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Media Monitoring

COVID-19 – the source of the heated discussion


Without a doubt, COVID-19 has had a great impact on today’s world. It has changed nearly all aspects of daily life and has become part and parcel of social discussion. Due to many COVID-19 restrictions, the majority of conversations have moved to social media, especially to Twitter which is one of the biggest social media platforms in the world. Since the opinions posted there highly influence society’s attitude towards COVID-19, it is important to understand Twitter users’ perspectives on the global pandemic. Unfortunately, the number of tweets posted on the Internet is enormous, thus an analysis performed by humans is impossible. Thankfully, for this purpose, one of the fundamental tasks in Natural Language Processing – sentiment analysis – can be performed which classifies text data into i.e. 3 categories (negative, neutral, positive).

Today, we would like to share with you some key insights on how we performed such sentiment analysis based on scraped Polish tweets related to COVID-19.


In the beginning, we had to scrape the relevant tweets from Twitter.

Since we were particularly interested in analyzing the pandemic situation in Poland, we downloaded tweets which:

were written in Polish,

were posted from the beginning of the pandemic (March 2020) until the beginning of the holidays (July 2021),

contain at least one word from the empirically created list of COVID-19 related keywords (such as “covid” or “vaccination” etc.)

With the following approach, we successfully managed to scrape more than 2 million tweets with their contents and variety of metadata such as:

the number of likes under a given tweet,

the number of replies under a given tweet,

the number of shares of a given tweet, etc.


However, for the purpose of training the model, we also had to obtain data with the previously labeled sentiment (negative, neutral, positive).

Unfortunately, there is currently no dataset that is publicly available containing Polish tweets about COVID-19. That is why we had to extend the publicly available Twitter dataset from CLARIN.SI repository with 100 personally labeled COVID-19 tweets in order to train a model on a sample of domain-specific texts.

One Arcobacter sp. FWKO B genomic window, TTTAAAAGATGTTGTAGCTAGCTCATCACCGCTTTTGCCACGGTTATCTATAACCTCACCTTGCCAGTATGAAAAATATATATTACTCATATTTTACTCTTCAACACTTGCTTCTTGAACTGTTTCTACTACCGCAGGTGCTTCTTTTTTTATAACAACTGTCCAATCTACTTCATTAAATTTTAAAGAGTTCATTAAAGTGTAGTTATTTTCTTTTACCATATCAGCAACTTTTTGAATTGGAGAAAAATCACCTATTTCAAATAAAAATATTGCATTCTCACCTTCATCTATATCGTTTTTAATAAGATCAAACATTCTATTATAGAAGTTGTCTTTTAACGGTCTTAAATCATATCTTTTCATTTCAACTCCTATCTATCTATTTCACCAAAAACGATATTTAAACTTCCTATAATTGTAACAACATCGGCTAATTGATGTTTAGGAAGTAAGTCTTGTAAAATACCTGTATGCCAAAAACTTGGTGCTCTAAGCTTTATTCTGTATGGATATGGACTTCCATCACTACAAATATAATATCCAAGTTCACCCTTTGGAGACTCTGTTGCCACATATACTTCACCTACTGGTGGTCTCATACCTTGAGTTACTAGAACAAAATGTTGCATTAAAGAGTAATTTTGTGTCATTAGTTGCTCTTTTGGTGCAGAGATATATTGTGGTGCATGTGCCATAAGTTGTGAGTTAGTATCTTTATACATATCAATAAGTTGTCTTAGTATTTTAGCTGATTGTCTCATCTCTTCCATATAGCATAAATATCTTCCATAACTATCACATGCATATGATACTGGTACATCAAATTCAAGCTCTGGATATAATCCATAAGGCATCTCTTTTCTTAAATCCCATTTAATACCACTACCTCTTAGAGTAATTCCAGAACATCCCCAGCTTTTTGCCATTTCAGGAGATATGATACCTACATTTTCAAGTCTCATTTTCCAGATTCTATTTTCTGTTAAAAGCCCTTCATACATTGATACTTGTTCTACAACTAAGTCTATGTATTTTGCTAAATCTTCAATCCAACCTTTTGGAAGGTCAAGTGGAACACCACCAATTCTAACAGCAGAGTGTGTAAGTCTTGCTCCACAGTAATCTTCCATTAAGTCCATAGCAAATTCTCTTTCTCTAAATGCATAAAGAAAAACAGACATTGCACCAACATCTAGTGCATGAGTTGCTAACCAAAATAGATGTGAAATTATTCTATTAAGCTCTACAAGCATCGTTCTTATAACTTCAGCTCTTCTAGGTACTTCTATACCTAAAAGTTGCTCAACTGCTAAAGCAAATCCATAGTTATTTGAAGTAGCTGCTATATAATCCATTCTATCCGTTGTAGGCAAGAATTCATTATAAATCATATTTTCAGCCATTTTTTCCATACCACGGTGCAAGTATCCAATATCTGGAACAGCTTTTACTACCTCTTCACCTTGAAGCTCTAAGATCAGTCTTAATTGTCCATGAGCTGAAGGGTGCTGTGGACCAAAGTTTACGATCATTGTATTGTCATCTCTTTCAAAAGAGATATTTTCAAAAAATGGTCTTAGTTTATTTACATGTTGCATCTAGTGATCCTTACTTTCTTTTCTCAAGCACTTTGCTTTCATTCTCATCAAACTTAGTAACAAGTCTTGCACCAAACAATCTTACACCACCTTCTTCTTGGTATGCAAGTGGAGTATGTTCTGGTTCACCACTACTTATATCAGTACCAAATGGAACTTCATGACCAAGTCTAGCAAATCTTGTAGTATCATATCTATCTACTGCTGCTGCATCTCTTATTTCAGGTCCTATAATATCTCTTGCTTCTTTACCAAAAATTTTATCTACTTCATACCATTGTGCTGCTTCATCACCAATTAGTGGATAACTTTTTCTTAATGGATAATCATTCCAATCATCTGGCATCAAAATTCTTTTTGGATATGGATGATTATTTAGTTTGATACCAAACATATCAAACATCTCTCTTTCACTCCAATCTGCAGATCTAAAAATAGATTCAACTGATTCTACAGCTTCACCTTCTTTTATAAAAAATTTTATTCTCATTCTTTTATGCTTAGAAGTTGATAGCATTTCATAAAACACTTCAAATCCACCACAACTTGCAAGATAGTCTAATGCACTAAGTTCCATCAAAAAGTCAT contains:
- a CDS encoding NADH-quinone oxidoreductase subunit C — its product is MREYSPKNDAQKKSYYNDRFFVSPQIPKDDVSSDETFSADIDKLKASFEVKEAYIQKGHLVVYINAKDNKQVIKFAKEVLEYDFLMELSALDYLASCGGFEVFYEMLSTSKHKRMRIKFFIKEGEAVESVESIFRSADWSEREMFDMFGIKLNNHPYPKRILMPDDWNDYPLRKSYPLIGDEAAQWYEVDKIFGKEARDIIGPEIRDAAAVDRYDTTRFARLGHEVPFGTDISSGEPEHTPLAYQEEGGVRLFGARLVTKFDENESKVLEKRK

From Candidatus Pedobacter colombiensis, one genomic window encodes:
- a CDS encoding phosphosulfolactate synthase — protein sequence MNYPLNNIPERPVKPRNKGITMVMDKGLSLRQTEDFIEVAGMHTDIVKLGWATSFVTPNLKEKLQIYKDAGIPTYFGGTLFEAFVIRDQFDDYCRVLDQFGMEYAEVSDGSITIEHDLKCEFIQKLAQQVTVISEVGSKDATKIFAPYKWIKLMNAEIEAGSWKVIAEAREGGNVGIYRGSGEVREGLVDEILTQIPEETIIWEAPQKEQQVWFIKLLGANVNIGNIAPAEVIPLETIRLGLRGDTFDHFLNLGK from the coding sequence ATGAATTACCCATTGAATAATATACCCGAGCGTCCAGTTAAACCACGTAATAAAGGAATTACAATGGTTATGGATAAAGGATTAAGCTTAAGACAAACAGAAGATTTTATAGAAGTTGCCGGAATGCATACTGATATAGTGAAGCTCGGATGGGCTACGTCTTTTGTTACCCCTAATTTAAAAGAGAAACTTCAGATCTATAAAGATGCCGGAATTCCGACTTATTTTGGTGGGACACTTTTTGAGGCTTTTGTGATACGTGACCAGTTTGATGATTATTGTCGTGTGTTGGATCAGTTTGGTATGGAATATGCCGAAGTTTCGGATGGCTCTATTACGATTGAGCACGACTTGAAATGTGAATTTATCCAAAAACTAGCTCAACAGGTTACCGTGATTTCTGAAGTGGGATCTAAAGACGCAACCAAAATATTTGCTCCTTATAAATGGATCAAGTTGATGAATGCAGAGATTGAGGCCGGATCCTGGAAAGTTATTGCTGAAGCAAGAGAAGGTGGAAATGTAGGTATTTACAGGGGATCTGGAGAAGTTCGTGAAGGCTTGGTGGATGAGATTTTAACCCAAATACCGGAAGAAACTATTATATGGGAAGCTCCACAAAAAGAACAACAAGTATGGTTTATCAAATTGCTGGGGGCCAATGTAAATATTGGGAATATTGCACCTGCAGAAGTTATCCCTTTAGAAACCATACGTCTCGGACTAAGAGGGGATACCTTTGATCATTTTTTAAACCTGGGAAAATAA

Before starting the training process, the data preprocessing step was performed. It was especially important in our case since the Twitter data contains a lot of messy text such as reserved Twitter words (eg. RT – for retweets) and users’ mentions. With the use of the tweet-preprocessor library, we removed all of these unnecessary text parts that could become noise for a model.

Moreover, we replaced the links with the special token $URL$ so that each link is perceived by the model as the same one. It was particularly important since in the later phase we noticed that the information of link presence is valuable for the model predictions.

At the end of the preprocessing stage, we decided to replace the emoticons with their real meaning (eg. “:)” was changed to “happy” and “:(” was replaced by “sad” etc.).

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Having cleaned the data, we were able to build a model. We decided to base it on HerBERT (Polish version of BERT) since it receives state-of-the-art results in the area of text classification. We followed it with two layers of a bidirectional gated recurrent unit and a fully connected layer.

The BPE-Dropout tokenizer from HerBERT (which changes a text into tokens before passing input to HerBERT) was extended with additional COVID-19 tokens so that it would recognize (not separate) the basic coronavirus words.



The model receives relatively good results even though Twitter data is often considered ambiguous when it comes to the sentiment label itself and ironic.


With the trained model, the sentiment for previously scraped COVID-19 tweets was predicted. This allowed us to perform a more detailed analysis, which was based not only on collected metadata (eg. likes, replies, retweets) but also on predicted sentiment.

When the weekly number of tweets for each sentiment is visualized over time, some negative “picks” can be observed

In the majority of cases, they are strictly correlated with important events/decisions in Poland such as:

Postponement of the presidential election

Presidential campaign

The beginning of the second wave of COVID-19

The return of hard lockdown restrictions

The beginning of vaccination in Poland

The beginning of the third wave of COVID-19

The daily record of infections (over 35,000 new cases)

When we decided to dive deeper into the content of negative Tweets, these were the most frequently used negative expressions:

Undoubtedly, they are slightly biased towards the keywords based on which we scraped the Tweets, but overall they give a good sense of topics covered in negative tweets i.e. politics and popular tags used in fake news activities.

Moreover, we were interested in analyzing who is the most frequently tagged account in these negative tweets. It came out that:

most frequently the politicians are blamed for their pandemic decisions

the accounts of the most popular television programs in Poland are a big part of COVID-19 discussions

Last but not least, we decided to analyze the Twitter accounts that influence society the most with their negative tweets (those that gain relatively the most likes/replies/retweets).
Unsurprisingly, these are politicians from the Polish opposition who are present at the top of the list.


To sum up, as we can all see, sentiment analysis accompanied by data analysis can give us interesting insight into the study community’s characteristics. It brings a lot of benefits and allows us to utilize huge amounts of text data effectively.

Authors: Michał Laskowski, Filip Żarnecki